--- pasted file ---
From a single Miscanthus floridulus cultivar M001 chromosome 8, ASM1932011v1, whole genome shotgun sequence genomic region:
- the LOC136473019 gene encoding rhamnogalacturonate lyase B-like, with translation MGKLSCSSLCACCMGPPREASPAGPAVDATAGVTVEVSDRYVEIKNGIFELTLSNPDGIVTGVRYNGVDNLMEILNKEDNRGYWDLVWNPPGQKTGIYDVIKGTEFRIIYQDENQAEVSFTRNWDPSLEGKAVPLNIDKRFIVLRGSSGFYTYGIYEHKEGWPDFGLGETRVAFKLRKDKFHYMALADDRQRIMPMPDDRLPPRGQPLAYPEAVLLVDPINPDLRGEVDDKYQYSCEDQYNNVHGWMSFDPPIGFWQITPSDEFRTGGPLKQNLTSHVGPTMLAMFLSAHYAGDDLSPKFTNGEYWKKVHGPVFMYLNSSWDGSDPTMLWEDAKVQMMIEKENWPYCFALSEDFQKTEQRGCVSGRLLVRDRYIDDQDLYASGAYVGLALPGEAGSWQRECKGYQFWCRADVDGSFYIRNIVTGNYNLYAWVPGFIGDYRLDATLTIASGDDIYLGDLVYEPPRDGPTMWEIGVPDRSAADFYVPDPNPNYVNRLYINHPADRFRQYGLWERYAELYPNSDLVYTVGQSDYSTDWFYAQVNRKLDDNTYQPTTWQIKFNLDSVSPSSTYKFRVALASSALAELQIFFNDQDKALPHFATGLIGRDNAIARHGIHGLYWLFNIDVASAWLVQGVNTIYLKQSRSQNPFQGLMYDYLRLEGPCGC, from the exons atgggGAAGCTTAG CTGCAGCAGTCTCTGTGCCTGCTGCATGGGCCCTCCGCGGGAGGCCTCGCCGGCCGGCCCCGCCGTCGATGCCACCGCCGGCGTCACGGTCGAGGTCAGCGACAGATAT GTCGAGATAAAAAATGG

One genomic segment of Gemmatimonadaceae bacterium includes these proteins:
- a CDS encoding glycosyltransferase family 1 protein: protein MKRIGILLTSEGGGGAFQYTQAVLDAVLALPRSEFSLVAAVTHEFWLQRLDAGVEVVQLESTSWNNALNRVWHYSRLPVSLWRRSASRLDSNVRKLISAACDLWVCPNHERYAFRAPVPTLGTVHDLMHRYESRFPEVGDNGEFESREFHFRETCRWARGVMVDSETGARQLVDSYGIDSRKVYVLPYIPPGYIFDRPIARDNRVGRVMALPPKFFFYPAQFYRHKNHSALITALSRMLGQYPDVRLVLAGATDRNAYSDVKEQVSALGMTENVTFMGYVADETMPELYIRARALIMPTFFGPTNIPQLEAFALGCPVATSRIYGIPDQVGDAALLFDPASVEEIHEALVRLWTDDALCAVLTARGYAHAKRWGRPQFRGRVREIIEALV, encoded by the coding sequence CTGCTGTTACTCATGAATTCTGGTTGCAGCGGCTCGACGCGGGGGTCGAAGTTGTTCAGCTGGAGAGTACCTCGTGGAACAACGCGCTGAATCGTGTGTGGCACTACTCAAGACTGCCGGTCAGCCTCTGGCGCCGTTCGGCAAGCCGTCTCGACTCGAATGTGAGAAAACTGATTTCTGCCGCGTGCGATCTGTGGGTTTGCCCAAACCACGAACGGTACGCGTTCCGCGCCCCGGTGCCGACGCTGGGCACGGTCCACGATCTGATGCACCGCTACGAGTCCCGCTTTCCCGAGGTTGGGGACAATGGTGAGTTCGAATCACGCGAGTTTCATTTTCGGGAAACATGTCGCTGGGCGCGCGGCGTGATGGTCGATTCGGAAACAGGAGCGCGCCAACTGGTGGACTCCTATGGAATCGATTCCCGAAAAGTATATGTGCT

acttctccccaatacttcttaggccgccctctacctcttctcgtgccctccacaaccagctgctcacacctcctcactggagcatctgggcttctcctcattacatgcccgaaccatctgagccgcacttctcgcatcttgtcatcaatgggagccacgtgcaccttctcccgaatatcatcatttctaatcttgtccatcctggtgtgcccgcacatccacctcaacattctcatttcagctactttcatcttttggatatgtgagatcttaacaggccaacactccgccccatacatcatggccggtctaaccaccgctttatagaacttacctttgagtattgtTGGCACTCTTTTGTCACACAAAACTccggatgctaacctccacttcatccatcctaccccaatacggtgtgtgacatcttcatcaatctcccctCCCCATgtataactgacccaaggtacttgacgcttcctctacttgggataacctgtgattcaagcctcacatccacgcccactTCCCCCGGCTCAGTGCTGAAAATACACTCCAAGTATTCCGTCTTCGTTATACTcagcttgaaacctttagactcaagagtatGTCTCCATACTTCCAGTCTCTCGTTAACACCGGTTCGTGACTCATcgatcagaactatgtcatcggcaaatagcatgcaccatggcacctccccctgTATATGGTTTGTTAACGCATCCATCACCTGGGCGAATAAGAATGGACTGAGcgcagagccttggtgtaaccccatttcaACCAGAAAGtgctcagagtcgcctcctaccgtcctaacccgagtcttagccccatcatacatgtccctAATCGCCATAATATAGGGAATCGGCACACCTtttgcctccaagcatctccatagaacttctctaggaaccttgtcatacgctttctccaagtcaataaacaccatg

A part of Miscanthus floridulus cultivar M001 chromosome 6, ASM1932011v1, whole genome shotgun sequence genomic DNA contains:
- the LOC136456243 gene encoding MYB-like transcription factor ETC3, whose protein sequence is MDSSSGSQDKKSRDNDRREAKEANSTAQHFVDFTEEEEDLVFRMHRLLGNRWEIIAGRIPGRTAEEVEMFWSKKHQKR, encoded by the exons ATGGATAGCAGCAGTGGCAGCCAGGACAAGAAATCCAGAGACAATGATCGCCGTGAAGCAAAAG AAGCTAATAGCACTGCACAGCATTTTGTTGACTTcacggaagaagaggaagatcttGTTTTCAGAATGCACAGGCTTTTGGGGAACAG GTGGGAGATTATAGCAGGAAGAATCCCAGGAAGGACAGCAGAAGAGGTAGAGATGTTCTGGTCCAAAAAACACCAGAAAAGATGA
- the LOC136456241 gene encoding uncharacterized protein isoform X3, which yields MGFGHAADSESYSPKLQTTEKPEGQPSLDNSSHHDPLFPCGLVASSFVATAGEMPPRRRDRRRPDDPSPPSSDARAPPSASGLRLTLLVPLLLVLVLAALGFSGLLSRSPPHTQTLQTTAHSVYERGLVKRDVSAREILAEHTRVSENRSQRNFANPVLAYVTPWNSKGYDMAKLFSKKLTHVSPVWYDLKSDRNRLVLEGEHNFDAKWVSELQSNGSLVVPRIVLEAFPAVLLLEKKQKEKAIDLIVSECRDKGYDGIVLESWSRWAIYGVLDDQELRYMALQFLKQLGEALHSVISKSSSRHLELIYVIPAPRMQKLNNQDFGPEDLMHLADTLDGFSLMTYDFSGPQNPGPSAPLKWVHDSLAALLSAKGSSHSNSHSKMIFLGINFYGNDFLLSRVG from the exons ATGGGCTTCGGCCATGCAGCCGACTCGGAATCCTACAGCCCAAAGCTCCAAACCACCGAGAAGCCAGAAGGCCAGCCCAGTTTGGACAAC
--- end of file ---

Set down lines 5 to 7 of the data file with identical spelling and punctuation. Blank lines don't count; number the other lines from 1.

acttctccccaatacttcttaggccgccctctacctcttctcgtgccctccacaaccagctgctcacacctcctcactggagcatctgggcttctcctcattacatgcccgaaccatctgagccgcacttctcgcatcttgtcatcaatgggagccacgtgcaccttctcccgaatatcatcatttctaatcttgtccatcctggtgtgcccgcacatccacctcaacattctcatttcagctactttcatcttttggatatgtgagatcttaacaggccaacactccgccccatacatcatggccggtctaaccaccgctttatagaacttacctttgagtattgtTGGCACTCTTTTGTCACACAAAACTccggatgctaacctccacttcatccatcctaccccaatacggtgtgtgacatcttcatcaatctcccctCCCCATgtataactgacccaaggtacttgacgcttcctctacttgggataacctgtgattcaagcctcacatccacgcccactTCCCCCGGCTCAGTGCTGAAAATACACTCCAAGTATTCCGTCTTCGTTATACTcagcttgaaacctttagactcaagagtatGTCTCCATACTTCCAGTCTCTCGTTAACACCGGTTCGTGACTCATcgatcagaactatgtcatcggcaaatagcatgcaccatggcacctccccctgTATATGGTTTGTTAACGCATCCATCACCTGGGCGAATAAGAATGGACTGAGcgcagagccttggtgtaaccccatttcaACCAGAAAGtgctcagagtcgcctcctaccgtcctaacccgagtcttagccccatcatacatgtccctAATCGCCATAATATAGGGAATCGGCACACCTtttgcctccaagcatctccatagaacttctctaggaaccttgtcatacgctttctccaagtcaataaacaccatg

A part of Miscanthus floridulus cultivar M001 chromosome 6, ASM1932011v1, whole genome shotgun sequence genomic DNA contains:
- the LOC136456243 gene encoding MYB-like transcription factor ETC3, whose protein sequence is MDSSSGSQDKKSRDNDRREAKEANSTAQHFVDFTEEEEDLVFRMHRLLGNRWEIIAGRIPGRTAEEVEMFWSKKHQKR, encoded by the exons ATGGATAGCAGCAGTGGCAGCCAGGACAAGAAATCCAGAGACAATGATCGCCGTGAAGCAAAAG AAGCTAATAGCACTGCACAGCATTTTGTTGACTTcacggaagaagaggaagatcttGTTTTCAGAATGCACAGGCTTTTGGGGAACAG GTGGGAGATTATAGCAGGAAGAATCCCAGGAAGGACAGCAGAAGAGGTAGAGATGTTCTGGTCCAAAAAACACCAGAAAAGATGA